We have some encouraging news to share with our News 5 family — after weeks of chemotherapy and nearly a month in the hospital, doctors recently told News 5 reporter Olivia Fecteau that she is in remission.
There is still a long road ahead, but we wanted to acknowledge this important milestone.
How it all started
In mid-September, Olivia initially thought she might have COVID-19. Two negative tests proved that wasn’t it. A trip to urgent care for antibiotics didn’t help either.
“It just felt like something wasn’t right. I felt more than just run down,” Olivia said.
Then came the diagnosis.
“Surreal," she said. "I mean, I think the most surreal thing about it was hearing, ‘You might have cancer.’”
They didn’t know for sure until a week later — a week of waiting in limbo.
The words “you have cancer” take your breath away, they knock you down.
But for Olivia….well, Olivia got right back up.
Immediately, she and her husband Brett started making calls, making appointments — advocating for her health.
“We went to the hospital the day I got diagnosed with cancer, and I was there for three weeks,” Olivia said.
They found a mass in Olivia’s chest measuring bigger than a baseball.
Doctors said it came and grew in a matter of weeks.
The hospital stay meant daily blood work and labs, weekly chemotherapy, and bone marrow biopsies to check the level of cancer in her blood. The treatment is tough.
Dr. Sudipto Mukherjee is one of Olivia’s oncologists at the Cleveland Clinic, where he says they see maybe four or five cases of this specific and aggressive cancer a year.
“It’s really long — one of the longest of any leukemias. It can run anywhere from two to three years,” Mukherjee said.
It’s called T-cell acute lymphoblastic lymphoma slash leukemia.
“When I say rare, the best estimate is you have less than one case per 100,000 in the U.S,” Mukherjee said.
What makes it even more complicated, and often a diagnostic puzzle, is who gets it and how.
“It can strike anyone, and there is no specific known cause that can lead to this cancer. Basically (it's) spontaneous, and it can affect any age group,” he said.
A lot of blood cancers present with non-specific symptoms, so it can be easy to confuse them with flu or viral illness, Mukherjee said.
“So they start with runny nose, sore and scratchy throat, or you have enlarged lymph nodes,” he said. “That has been a problem because (we) can never say with a lot of certainty to our patients, ‘Hey, watch out for this, this could mean lymphoma or leukemia,’ because they all come in so suddenly.”
For Olivia, there will be six to eight months of intensive chemotherapy and then a few years of less aggressive chemo.
Of course, chemo is the word we all know. There are other treatments as well — with unexpected side-effects.
“Honestly, the biggest one is swelling. I expected to feel nauseous, I expected to feel headaches and run down and all of those things have definitely been true,” Olivia said. “My legs were swollen, my arms were swollen, my face is swollen, everything hurts and it’s just getting used to that being my normal right now.”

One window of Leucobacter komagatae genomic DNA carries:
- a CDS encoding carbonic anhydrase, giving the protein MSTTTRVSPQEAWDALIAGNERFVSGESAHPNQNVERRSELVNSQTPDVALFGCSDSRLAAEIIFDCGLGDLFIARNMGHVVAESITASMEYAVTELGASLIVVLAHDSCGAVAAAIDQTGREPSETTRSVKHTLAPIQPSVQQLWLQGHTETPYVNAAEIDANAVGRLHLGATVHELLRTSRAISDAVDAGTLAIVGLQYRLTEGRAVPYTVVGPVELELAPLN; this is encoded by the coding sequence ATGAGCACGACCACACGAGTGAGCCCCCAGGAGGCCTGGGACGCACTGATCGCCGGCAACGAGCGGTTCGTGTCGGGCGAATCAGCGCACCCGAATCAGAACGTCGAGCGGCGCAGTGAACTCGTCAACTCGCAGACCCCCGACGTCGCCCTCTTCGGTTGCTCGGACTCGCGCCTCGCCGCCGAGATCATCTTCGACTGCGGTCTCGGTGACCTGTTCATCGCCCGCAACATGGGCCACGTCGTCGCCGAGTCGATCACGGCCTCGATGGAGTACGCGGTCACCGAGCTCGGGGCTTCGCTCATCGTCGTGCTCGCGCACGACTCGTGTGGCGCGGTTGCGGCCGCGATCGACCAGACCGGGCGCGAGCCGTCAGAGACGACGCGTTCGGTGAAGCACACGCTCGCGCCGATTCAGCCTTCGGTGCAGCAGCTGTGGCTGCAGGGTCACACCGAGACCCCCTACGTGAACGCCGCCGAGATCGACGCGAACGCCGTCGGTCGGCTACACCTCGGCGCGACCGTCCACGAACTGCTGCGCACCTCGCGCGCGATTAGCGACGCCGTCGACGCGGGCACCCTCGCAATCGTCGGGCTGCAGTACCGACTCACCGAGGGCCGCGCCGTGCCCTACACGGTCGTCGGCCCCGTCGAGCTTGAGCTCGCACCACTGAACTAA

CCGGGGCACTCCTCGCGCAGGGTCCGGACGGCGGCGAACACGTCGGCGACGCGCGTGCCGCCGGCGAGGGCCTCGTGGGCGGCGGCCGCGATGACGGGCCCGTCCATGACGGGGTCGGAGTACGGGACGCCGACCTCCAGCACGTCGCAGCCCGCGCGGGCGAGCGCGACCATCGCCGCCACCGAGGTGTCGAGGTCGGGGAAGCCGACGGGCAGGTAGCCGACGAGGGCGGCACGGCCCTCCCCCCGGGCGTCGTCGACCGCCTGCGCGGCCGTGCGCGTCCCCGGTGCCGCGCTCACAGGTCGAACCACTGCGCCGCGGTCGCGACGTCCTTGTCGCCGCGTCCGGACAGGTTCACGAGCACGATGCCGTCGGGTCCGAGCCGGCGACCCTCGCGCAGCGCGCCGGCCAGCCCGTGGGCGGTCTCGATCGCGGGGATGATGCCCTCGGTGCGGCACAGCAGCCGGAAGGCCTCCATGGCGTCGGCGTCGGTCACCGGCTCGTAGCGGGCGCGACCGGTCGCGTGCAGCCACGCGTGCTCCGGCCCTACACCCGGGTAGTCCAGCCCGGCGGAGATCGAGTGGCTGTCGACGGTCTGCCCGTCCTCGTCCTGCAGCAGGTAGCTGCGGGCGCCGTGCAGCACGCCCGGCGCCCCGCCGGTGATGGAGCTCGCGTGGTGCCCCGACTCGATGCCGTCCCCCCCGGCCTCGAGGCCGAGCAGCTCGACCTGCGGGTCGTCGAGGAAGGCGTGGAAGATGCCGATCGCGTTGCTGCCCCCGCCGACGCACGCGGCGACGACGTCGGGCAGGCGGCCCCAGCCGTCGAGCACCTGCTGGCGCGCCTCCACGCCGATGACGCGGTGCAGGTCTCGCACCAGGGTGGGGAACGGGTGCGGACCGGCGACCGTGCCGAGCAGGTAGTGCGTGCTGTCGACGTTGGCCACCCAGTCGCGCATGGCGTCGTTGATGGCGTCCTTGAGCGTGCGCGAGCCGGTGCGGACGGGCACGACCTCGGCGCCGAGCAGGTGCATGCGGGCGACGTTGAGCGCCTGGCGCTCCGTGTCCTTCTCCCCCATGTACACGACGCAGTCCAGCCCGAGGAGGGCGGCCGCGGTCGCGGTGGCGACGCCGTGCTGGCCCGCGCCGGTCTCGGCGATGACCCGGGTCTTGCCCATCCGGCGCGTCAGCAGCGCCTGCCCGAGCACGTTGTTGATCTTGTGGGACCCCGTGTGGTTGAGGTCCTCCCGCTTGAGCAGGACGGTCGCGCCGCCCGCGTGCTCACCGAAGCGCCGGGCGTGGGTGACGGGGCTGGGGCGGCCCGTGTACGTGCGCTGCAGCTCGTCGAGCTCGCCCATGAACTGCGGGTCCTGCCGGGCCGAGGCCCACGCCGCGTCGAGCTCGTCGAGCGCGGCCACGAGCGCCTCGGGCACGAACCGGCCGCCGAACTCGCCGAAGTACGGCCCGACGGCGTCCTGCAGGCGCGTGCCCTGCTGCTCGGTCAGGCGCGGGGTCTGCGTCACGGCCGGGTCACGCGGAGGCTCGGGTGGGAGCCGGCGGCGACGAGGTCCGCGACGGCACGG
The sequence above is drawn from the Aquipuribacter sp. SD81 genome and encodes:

A little help from some friends
Then came the hair loss. Luckily, New 5’s very own Emily Hamilton has hairdressing skills that pleasantly surprised us all.
“She has made the process of losing hair so much easier by cutting it off for me and she did such a good job!” Olivia said.
It’s that kind of support, from family, friends, the News 5 team, viewers and strangers that make the days bearable.
And Olivia’s positive attitude and mindset — well, that’s special all on its own.
“Not only did she make the best of it, but she made things better for everyone around her, too,” said Olivia’s husband, Brett. “It’s incredible, it’s not surprising — that’s why I married her.”
And most of all, Olivia says she’s grateful to the family and friends who pushed her to get checked out when she didn’t feel well — and hopes that message resonates with everyone.
“Maybe the answer is to go to the doctor and find out if something might be wrong. Find out if there’s blood work they could do or tests they could run, just to make sure everything is OK,” Olivia said. “Because I would never have expected I had a blood cancer at 31 years old.”
The goal now is to cure Olivia’s cancer — yes, cure it.
Mukherjee is optimistic they’ll get there.
“The intent of treatment in her case, and the goal is curative. We are completely involved curing it in her case,” he said.
“They throw the word cure at you, and that hits you like a ton of bricks because it’s not something you ever hear,” Brett said. “Cure is a big word and I think when doctors use it they don’t use it lightly. It’s very purposeful.”
“It is so comforting because you don’t hear the words cancer and cure in the same sentence all that often,” Olivia said. “It’s really good to know we’re in good hands and that they taking care of us and walking us through each of those steps.”
You may have seen members of the News 5 family wearing bright green bracelets — they say #LIVstrong. Because Olivia, you’ve got this — and we’ve got you.
We'll have more on this story tonight on News 5 at 5, and News 5 at 11.